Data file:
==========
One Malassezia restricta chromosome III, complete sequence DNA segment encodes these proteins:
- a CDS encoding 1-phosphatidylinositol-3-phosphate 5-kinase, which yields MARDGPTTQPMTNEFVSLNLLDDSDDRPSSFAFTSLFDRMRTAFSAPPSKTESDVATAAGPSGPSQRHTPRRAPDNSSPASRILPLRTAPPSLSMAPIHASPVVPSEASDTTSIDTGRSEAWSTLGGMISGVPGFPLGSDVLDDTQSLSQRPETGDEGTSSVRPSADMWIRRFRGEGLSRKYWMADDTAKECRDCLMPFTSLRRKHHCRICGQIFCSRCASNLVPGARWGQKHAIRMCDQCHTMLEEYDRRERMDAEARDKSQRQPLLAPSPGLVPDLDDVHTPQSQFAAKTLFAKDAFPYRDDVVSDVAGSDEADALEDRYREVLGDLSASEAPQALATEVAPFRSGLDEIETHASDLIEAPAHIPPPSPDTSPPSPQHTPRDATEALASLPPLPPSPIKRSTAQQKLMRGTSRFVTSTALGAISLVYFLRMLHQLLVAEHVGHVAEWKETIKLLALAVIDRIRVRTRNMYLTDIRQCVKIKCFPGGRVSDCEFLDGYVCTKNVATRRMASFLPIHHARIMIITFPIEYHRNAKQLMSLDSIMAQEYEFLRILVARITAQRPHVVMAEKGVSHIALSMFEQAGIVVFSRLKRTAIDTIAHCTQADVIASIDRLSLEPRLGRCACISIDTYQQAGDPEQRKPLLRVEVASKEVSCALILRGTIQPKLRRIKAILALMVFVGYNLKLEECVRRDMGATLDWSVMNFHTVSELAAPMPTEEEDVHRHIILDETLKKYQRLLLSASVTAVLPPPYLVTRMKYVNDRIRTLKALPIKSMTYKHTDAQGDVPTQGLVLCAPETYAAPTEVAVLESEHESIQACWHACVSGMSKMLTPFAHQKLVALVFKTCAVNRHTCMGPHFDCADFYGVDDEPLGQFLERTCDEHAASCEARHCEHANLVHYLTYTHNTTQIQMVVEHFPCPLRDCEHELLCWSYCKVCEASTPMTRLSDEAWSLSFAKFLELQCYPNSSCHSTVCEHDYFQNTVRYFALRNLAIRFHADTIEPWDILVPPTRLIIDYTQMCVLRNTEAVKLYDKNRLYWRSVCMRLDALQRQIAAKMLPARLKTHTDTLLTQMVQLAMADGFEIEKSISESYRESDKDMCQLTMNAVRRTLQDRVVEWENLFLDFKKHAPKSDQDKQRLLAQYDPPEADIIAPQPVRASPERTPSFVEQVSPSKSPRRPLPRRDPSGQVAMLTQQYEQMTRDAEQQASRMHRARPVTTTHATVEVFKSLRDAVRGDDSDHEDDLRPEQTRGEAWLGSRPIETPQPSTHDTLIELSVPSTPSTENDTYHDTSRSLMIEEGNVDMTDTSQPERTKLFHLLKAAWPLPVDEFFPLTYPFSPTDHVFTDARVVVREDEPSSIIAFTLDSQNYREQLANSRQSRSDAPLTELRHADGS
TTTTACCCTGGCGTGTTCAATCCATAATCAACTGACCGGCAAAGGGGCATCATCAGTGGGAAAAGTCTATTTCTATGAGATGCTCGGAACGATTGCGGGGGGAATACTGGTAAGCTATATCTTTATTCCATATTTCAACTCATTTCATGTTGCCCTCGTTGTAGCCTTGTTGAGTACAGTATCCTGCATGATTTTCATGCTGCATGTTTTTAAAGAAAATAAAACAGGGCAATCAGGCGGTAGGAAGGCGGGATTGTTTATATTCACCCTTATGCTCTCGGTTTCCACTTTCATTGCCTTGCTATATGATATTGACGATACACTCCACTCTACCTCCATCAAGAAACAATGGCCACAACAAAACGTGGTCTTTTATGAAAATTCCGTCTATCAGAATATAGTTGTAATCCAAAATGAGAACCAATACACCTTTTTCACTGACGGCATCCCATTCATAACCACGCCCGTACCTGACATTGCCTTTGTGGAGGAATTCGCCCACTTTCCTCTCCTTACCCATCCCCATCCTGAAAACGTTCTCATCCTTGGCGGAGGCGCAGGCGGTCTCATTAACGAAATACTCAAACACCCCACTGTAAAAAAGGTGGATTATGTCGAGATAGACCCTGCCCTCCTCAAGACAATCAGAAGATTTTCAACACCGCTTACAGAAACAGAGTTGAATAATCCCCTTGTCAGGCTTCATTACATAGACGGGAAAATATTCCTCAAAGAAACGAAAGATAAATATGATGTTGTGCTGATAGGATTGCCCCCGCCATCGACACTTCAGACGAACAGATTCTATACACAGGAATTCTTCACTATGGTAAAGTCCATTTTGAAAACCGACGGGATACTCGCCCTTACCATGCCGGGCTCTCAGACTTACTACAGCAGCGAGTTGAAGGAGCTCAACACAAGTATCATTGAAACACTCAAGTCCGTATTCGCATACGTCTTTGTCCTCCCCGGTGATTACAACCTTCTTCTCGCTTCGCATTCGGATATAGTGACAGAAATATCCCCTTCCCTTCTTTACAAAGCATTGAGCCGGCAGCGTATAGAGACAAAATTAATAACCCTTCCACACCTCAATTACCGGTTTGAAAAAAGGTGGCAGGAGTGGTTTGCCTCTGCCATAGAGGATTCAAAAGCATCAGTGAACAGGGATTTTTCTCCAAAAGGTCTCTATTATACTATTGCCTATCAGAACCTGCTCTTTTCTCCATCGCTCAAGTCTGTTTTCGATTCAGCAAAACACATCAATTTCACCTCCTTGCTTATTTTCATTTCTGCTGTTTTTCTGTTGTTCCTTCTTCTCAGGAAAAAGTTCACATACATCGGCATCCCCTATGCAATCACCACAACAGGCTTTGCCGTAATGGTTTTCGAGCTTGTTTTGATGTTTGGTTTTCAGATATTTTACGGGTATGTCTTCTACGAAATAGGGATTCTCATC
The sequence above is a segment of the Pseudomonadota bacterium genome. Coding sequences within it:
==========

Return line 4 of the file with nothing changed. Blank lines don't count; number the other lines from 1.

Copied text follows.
The sequence above is a segment of the Pseudomonadota bacterium genome. Coding sequences within it: